Middle and high school students in Colorado can begin receiving annual mental health screenings
The Colorado legislature aims to make it easier for young people across the state to get free treatment by creating a program where children in grades 6 through 12 can get an in-school mental health evaluation.
If approved by state legislators, House bill 1003 Public schools will be allowed to participate in the program, which will be administered by the Colorado Department of Public Health and Environment. Parents can choose not to have their children participate in the assessment, although children 12 and older will be allowed to decide for themselves if they want to participate.
“We have to continue to destigmatize therapy,” said Rep. Dafna Michelson-Gennett, D-Commerce City, one of the bill’s lead sponsors. “That’s one way to do it. The brain is part of your body, and that’s similar to an eye exam, an ear exam, or a scoliosis exam.”
The idea will be an extension of Program I am importantFounded in 2021 and offering up to six free therapy sessions to young people in Colorado. The program has so far served nearly 6,000 students. Michaelson-Gennett said House Bill 1003 aims to connect more children with these free therapy services.
If during the evaluation a student is found to be in need of therapy, their parents will be notified and given information about I Matter resources.
Michaelson-Gennett said the assessment program is intended as a way to help children who are in a difficult place of mental health before they reach a crisis point. She sees the initiative as a way to enhance school safety.
“It starts with having an environment where kids who need treatment get that treatment,” she said.
Lorelei Jackson, student services coordinator for Denver Public Schools, said that in some schools it’s teachers who end up responding to students’ mental health needs.
“It’s really hard for a teacher to support maths and literacy as well as mental health when that’s not really what they’re trained for,” she said.
Jackson, who also volunteers with Teach Plus Colorado, an organization that connects teachers with policymakers, said she supports the bill because kids need to have their mental health needs met before they can learn.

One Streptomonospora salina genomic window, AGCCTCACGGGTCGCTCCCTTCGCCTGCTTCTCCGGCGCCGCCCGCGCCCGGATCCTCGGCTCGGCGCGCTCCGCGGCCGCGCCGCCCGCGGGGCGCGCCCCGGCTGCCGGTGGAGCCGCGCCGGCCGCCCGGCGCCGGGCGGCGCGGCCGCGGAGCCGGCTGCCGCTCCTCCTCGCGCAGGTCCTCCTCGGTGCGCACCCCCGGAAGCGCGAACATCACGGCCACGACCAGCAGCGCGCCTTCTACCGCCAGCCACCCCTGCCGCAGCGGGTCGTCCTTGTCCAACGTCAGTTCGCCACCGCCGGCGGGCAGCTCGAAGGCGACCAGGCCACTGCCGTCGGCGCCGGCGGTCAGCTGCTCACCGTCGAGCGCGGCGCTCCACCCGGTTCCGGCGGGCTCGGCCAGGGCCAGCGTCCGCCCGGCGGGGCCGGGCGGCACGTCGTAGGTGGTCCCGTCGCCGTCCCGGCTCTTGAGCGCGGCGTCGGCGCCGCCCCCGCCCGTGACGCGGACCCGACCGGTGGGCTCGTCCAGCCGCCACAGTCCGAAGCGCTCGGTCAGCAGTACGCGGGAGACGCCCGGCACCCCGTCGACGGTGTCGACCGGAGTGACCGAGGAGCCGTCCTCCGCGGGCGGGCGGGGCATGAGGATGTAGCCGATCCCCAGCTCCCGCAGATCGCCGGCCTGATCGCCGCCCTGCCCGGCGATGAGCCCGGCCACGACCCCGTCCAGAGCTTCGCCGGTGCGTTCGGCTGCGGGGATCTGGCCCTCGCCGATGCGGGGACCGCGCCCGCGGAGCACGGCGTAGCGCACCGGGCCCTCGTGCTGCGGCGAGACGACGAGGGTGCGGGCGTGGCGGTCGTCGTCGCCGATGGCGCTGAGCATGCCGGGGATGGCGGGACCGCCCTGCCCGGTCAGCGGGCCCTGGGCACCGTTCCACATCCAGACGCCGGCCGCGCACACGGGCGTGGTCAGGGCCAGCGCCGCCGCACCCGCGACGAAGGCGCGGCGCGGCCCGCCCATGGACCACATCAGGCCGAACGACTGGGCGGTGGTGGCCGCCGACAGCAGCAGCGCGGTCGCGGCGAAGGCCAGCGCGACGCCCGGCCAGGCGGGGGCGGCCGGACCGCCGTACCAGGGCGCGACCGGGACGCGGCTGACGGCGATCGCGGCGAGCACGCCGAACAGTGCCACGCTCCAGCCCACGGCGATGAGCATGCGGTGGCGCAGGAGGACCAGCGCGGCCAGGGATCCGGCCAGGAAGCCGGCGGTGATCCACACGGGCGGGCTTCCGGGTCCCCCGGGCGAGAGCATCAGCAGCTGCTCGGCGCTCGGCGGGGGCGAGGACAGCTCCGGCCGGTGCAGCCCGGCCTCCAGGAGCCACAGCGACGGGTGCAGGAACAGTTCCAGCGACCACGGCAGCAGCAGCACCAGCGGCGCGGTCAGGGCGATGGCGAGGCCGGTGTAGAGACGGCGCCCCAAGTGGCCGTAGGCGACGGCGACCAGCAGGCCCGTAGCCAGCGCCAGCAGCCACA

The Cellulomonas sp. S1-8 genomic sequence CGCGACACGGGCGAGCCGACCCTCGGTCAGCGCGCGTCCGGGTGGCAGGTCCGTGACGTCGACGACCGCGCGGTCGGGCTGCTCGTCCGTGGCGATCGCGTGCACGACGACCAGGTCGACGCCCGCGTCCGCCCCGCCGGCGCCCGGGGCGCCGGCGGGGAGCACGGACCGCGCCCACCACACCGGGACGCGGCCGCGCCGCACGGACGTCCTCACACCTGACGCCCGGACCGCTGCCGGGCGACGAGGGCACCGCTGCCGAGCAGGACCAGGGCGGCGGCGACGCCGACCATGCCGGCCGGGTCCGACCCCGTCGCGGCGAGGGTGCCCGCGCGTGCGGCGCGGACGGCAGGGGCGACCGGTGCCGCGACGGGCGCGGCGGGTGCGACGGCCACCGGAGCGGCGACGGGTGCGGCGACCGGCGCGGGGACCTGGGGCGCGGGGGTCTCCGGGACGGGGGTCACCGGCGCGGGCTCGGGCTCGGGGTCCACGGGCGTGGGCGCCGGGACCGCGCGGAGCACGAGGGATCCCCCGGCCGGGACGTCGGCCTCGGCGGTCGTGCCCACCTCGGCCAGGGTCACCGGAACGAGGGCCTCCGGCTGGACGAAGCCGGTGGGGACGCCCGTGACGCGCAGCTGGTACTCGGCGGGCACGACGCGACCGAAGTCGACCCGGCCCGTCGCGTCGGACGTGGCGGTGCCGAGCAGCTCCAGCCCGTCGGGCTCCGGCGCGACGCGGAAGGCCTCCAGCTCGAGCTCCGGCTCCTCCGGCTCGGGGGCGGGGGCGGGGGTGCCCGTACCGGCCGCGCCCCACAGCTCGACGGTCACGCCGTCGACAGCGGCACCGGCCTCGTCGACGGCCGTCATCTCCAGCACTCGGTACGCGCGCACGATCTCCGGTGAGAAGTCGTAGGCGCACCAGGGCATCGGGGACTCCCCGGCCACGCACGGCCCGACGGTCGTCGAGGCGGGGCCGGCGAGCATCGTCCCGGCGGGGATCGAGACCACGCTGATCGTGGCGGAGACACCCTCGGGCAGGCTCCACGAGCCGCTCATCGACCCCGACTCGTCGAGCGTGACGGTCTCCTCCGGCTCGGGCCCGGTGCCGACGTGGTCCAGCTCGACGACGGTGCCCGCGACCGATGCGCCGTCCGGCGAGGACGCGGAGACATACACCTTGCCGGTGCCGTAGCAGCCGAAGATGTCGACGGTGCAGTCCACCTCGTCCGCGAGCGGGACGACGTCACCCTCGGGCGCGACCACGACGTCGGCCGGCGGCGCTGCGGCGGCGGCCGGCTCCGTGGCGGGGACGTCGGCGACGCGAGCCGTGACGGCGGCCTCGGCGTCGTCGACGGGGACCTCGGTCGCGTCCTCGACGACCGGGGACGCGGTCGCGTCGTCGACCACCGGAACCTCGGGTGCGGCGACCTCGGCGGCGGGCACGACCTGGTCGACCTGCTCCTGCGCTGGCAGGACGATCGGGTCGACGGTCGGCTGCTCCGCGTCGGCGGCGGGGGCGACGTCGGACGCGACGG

She said, “If you’re dealing with trauma, if you’re very absorbent about what’s going on and people are depressed, you can’t focus on the math.”
Nicole Pacias, a Year 6 teacher in school district 27J in Brighton, said her students all seemed to be facing mental health challenges, as the COVID-19 pandemic had exacerbated some mental health needs.
“I think there were always issues, but the COVID situation for some kids in certain areas just made it worse,” she said. “I can only help them so much, because legally I’m not a counselor or therapist.”
Under the bill, participating schools would send a letter notifying parents of assessments and allowing them to opt out of their children if desired. Students 12 and older can still choose to take the assessment even if their parents have opted out.
These children will have to agree to notify the parents after the evaluation if treatment is necessary. If a student does not agree to inform their parents, they will be referred directly to I Matter resources.
If an assessment shows a student is in crisis or is in danger of harming themselves or others, the school will be notified immediately.
While the cost of House Bill 1003 is not specified, Michaelson Jenet hopes it will be covered by federal funding and Medicare.
said Sen. Lisa Cutter, de Morrison, who is another lead sponsor of the bill.
The program will be administered by CDPHE but evaluations will be conducted by a private contractor. CDPHE has several requirements that must be followed when selecting a provider, including that they must have experience running a similar program at the state level, according to the bill.
Schools interested in taking the program will need to notify the department before May 1 of the year they wish to begin.
The bill is scheduled to be considered by the Public Health, Behavioral and Human Services Committee on January 25.